TZ option 1

Adolescents aged 10-19 constitute 50% of Tanzania’s rapidly growing population.[1] Tanzania has one of Africa’s fastest-growing economies—yet widespread poverty persists with 47% (2016) of the population living below the poverty line of $1.90 per day.


The impact of the HIV epidemic in Tanzania is enormous: an estimated 1.4 million people are living with HIV, and about 55,000 people are newly infected each year while 33,000 die annually. Although national HIV prevalence is declining (down to 4.9%[3] from 7.0% in 2003/4[4]), there is tremendous variation in different geographical regions—with some regions in Tanzania having prevalence rates as high as 15.4%[5]. There are also substantial gender disparities in HIV prevalence. Prevalence among Tanzanian young women age 15-24 are approximately double the rates of adolescent boys and young men in the same age range.[6]

The combination of poverty and the HIV epidemic has led to disrupted family structures and an estimated 1.3 million children orphaned or vulnerable.

We are working to address the hardships facing Tanzania’s most vulnerable children by collaborating with communities, local institutions, and the government.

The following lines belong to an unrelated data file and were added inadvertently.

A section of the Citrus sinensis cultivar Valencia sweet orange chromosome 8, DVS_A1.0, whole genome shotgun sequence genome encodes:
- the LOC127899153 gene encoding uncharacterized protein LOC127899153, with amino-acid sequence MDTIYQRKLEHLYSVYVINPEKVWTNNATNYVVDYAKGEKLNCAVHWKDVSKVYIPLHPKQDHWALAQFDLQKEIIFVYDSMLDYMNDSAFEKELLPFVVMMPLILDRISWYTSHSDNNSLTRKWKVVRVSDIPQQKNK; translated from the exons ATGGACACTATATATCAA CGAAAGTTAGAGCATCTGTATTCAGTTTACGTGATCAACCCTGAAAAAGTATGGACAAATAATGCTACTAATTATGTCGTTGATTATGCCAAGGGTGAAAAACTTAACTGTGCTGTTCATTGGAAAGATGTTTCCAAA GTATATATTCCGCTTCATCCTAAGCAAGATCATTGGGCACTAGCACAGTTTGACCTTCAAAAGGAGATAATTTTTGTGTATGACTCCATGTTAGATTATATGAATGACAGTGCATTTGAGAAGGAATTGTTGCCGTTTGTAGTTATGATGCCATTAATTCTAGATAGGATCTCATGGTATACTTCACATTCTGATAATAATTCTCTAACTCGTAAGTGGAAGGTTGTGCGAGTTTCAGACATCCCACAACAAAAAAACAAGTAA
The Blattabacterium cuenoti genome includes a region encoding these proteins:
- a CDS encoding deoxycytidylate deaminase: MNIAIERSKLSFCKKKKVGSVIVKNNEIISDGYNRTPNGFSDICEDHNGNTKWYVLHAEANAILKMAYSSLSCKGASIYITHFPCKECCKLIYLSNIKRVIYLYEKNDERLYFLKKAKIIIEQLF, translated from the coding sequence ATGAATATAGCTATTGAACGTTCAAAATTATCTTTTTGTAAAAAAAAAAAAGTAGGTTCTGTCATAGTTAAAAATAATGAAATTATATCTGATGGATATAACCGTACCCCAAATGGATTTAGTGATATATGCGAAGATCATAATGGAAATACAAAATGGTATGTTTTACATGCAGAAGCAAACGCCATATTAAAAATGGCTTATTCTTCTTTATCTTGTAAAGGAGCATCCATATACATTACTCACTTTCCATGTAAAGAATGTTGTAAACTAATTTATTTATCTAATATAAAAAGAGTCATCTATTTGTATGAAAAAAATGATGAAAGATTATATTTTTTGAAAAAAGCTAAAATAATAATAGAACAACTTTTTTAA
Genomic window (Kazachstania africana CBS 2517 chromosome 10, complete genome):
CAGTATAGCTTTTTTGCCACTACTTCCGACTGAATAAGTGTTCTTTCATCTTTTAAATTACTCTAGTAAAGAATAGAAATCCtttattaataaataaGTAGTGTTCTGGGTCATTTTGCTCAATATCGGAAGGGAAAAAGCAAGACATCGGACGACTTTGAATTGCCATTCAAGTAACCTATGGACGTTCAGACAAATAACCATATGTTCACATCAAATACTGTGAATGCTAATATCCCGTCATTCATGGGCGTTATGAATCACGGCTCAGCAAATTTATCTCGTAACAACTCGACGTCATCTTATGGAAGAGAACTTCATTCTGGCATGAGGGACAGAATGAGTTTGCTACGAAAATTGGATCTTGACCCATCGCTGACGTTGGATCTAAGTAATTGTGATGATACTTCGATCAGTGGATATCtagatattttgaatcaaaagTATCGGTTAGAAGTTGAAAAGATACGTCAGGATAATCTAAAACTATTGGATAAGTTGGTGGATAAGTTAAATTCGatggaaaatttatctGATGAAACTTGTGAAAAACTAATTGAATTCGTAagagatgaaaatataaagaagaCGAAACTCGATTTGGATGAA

Gender-based Violence

A recent national survey on violence against children (VAC) found that nearly one-in-three girls and one-in-seven boys reported at least one experience of sexual violence prior to age 18. Childhood sexual violence is related to an increased number of sexual partners and thus increases the vulnerability of these children as documented by numerous organizations and studies.[7] Furthermore, an estimated one-in-five children is engaged in child labor.

Our programs are evidence-based and provide a full range of  services and opportunities to children and families affected by HIV/AIDS to keep them healthy, safe, stable, schooled—and remain HIV negative. For children and adults living with HIV, we support enrollment, adherence, and retention to antiretroviral therapy through a range of socio-economic “wrap-around” services and referral networks.

Current Projects:

 Past Projects:

[1] 2012 Population and Housing Census.
[2] World Bank Country Overview, 2017
[3] UNAIDS Country Factsheet, 2016
[4] THMIS 2011/12
[5] THMIS 2003/4
[6] For example, young women age 23-24 have an HIV prevalence rate of 6.6%, as compared to 2.8% for young men aged 23-24.
[7] Sources include the following studies and organizations: the National Multi-Sectoral Strategic Framework (NMSF), Muhimbili University of Health and Allied Sciences (MUHAS) VAC in Tanzania Findings from a National Survey 2009 VAC 2011. 4; the Tanzania Commission for AIDS (TACAIDS) 2011, Child Sex Abuse Research; United Nations Children’s Fund (UNICEF) and the Center for Disease Control and Prevention (CDC).